In Conversation with... Cai Willis
4 min read
I’m sitting with Cantarus developer, Cai Willis in a trendy coffee shop in the centre of Manchester. It feels like a suitable location. You never hear of journalists conducting interviews in their local Maccies or in an office stairwell, so I thought I should follow suit.
Cai Willis: A man well-accustomed to having his photograph taken.
Cai joined Cantarus as an Electronic Engineering graduate from the University of Manchester in the summer of 2016.
“I wanted to save the world.” says Cai, “I thought Electronic Engineering was the way to do that. I loved the study of e-agriculture from an environmental perspective, such as how to reduce the amounts of pesticides used in farming.”
So how did he end up working as a web developer at one of Manchester’s top digital agencies?
“I saw that Cantarus worked with a number of charities and non-profit organisations, and I thought that’s a really good way of helping large numbers of people.”
Due to wasting his time on an Electronic Engineering degree, Cai came to Cantarus without much in the way of web language programming experience. Fortunately, that was no hurdle in his path towards a career in computer science.
“I began life at Cantarus in the Customer Success team, which focuses on ongoing projects and solving issues for existing clients. During my time on the team, I was able to develop my programming skills through a number of professional development programmes.”
The commitment to learning paid off, and Cai was promoted to a developer position where he has worked with such clients as the Industry Parliament Trust and WHSmith.
“The training hasn’t stopped since becoming a developer either; I’ve been getting skilled-up on the Umbraco CMS recently, and it’s a great feeling to become the company’s dedicated expert on a particular product or service in a matter of months.”
At this point in the conversation, I felt we had sufficient material for the interview so without much else to say, I asked Cai his star sign.
“I’m a Leo.”
I nodded as though that would make good material for the blog, but I knew inside that this was meaningless and not at all useful to the conversation.
Next, I asked Cai what type of dog he would be, if indeed he had to be a dog at some point.
“Border Collie.” Said Cai almost immediately, “They get to go on long walks and they get fed a lot. That’s basically my lifestyle already. I’m all about that.”
One Man and his Dog, and a field, and some trees.
Walking, exercise, and general outdoorsiness were reoccurring themes during our hour-long interview. Like any good interviewer, I feigned some interest in these pursuits but in reality, I couldn’t have cared less.
“I just generally like being outdoors, whether that be: fell-running, rock climbing, or hanging about in trees. I’ll send you some photos to add to the blog.
Send me some photos he did; added to the blog they have.
“Although as much as I think I’d enjoy being a dog, if I was ever reincarnated as an animal – I’d much prefer to be an eagle.
I looked on, perplexed. An eagle is almost the exact opposite to a dog. A dog has no wings and four legs. An eagle has wings and barely any legs.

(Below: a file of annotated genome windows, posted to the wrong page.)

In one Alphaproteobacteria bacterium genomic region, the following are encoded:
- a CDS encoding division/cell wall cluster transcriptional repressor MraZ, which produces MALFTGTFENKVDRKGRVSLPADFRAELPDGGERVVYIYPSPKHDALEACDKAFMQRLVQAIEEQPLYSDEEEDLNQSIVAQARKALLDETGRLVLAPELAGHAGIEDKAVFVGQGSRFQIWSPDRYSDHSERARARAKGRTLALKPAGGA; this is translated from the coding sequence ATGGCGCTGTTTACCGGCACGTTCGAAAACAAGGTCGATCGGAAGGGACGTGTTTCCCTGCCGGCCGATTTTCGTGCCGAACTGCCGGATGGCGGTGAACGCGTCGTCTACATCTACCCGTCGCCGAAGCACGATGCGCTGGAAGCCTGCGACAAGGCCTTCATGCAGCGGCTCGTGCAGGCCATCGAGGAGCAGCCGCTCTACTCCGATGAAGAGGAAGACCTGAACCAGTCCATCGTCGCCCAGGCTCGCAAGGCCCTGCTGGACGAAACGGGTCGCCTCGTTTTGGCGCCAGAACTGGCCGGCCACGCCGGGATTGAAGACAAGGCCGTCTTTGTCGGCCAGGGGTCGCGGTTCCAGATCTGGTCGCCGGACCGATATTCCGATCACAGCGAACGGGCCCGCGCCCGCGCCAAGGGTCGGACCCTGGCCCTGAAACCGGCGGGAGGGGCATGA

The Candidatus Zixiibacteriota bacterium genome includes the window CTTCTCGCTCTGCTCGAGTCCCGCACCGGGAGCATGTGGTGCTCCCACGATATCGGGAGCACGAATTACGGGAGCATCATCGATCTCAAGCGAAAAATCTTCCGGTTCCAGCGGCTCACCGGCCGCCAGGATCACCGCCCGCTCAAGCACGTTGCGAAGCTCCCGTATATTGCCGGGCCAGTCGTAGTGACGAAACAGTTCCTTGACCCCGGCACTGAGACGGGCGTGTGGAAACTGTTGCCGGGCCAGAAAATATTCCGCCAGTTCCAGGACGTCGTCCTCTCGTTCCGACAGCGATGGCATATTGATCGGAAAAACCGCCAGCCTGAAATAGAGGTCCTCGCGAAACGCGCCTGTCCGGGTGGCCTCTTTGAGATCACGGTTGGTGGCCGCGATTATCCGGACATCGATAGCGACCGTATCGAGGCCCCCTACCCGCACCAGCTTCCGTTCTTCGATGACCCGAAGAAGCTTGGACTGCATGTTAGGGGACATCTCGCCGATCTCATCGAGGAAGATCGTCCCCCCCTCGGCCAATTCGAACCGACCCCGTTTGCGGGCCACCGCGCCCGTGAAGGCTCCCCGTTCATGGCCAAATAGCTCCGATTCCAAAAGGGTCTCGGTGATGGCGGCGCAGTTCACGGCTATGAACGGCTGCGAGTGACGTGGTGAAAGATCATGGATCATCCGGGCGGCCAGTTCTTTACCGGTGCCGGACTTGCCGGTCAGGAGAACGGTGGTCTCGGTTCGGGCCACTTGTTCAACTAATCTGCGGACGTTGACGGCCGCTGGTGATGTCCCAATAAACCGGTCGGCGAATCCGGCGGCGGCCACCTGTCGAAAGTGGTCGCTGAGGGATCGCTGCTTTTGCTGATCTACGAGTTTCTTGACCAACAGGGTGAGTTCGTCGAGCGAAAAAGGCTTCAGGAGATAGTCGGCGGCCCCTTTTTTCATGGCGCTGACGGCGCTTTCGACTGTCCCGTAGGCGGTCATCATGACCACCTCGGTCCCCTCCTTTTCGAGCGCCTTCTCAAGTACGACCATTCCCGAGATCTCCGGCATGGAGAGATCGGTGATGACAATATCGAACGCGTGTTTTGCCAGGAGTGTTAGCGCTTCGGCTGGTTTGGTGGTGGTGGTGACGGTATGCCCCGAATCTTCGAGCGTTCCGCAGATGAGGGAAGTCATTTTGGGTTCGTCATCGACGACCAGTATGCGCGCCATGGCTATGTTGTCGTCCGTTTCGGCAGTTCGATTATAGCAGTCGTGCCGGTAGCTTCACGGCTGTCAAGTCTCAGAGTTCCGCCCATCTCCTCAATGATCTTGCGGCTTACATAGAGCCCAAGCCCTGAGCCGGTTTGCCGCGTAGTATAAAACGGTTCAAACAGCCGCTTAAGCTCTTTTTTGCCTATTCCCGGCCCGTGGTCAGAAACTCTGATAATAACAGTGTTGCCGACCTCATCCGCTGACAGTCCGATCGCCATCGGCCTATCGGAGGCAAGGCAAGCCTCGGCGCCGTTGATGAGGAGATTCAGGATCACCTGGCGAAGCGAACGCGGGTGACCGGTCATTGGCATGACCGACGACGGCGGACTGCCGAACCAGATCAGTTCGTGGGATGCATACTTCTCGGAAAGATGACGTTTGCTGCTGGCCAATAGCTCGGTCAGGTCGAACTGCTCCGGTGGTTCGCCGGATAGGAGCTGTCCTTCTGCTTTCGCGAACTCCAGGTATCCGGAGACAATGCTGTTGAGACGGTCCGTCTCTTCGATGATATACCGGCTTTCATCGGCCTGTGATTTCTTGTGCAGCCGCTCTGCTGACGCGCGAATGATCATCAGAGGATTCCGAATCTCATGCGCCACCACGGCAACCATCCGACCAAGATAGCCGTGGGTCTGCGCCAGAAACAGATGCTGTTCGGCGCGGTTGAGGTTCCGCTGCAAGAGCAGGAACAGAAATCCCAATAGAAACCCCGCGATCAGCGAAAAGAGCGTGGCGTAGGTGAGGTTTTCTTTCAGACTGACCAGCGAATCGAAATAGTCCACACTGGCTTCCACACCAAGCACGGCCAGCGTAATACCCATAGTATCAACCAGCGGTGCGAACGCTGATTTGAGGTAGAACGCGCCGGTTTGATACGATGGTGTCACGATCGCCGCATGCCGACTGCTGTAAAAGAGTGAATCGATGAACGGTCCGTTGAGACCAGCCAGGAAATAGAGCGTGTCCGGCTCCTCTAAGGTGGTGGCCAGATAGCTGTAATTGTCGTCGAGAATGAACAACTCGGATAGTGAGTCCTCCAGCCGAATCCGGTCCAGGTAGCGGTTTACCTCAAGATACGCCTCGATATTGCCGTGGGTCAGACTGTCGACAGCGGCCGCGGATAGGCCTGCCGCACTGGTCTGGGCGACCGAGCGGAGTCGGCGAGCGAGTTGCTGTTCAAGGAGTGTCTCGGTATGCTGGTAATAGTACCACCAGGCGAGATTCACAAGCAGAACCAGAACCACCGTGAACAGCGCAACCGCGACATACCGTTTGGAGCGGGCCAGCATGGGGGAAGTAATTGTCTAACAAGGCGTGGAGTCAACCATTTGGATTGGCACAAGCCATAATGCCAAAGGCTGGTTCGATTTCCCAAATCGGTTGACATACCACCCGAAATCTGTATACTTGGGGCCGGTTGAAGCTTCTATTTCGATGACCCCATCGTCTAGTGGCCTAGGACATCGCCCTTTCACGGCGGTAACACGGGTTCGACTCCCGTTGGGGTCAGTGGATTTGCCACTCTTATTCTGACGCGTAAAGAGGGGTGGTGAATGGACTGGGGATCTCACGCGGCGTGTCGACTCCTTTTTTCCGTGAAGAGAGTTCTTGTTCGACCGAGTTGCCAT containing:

“I find the idea of soaring through empty skies very appealing. But I imagine most people do actually.”
I said that I didn’t.
With the dog topic exhausted, I went down a similar route by asking what type of ice cream would Cai be if he had to be an ice cream. He seemed unsure.
“Sorbet.” He finally mustered.
I told him that wasn’t an ice cream, bringing the ice cream section of the interview to a swift close. I thought it was time to prod at Cai’s past, before he joined Cantarus, to see if I could unearth some skeletons. Alas, no skeletons were to be found. Instead, I discovered that Cai used to live in a forest in Snowdonia. This semi-feral upbringing has possibly accounted for Cai’s distrust of cities and large urban populations.
This is actually a flat surface but we flipped the image to make it appear more impressive.
“I find it hard to sleep in cities. The streetlamps create this perpetual atmosphere of perpetual twilight – it’s eerie.”
Instead, Cai finds solace in nature’s streetlamps – the constellations above our very heads. This seems like a good topic of conversation, one that will both make me look smart and propel this humble blog into the realms of ‘enjoyable reading’. Unfortunately, I know far less about stars than my bravado claims. Cai quickly corrects ‘Ryan’ to ‘Orion’, and assures me that shooting stars do actually exist. Given Cai’s love for the night sky, I say that he must enjoy camping.
“I do enjoy camping.” He responded.
I reply by saying that one is required to bring a mountain of home comforts in order to actually enjoy a camping trip.
“You only need to bring three items to have a great time camping: flint, a knife, and a good coat.”
As he made no mention of a tent, I immediately question Cai’s outdoorsmanship skills.
“I will seek shelter in nature.”
Of course. We eventually manage to swing the conversation back around to work, and I discover that Cai genuinely loves his job and sees himself at Cantarus for the foreseeable future.
“I think people tend to leave jobs because they feel as though they are stagnating in some way. Because we have a structured professional development programme, I know I am constantly building skills and improving myself as a developer.”
What a pleasant, if faintly corporate, way to end the conversation. I stand and up and thank Cai for his time and we walk in silence back to the office.
Join us for another edition of In Conversation with… next month, if I can find another person to interview. Who knows – maybe it will be with Cai again…
Learn more about the team at Cantarus in our Meet the Team section.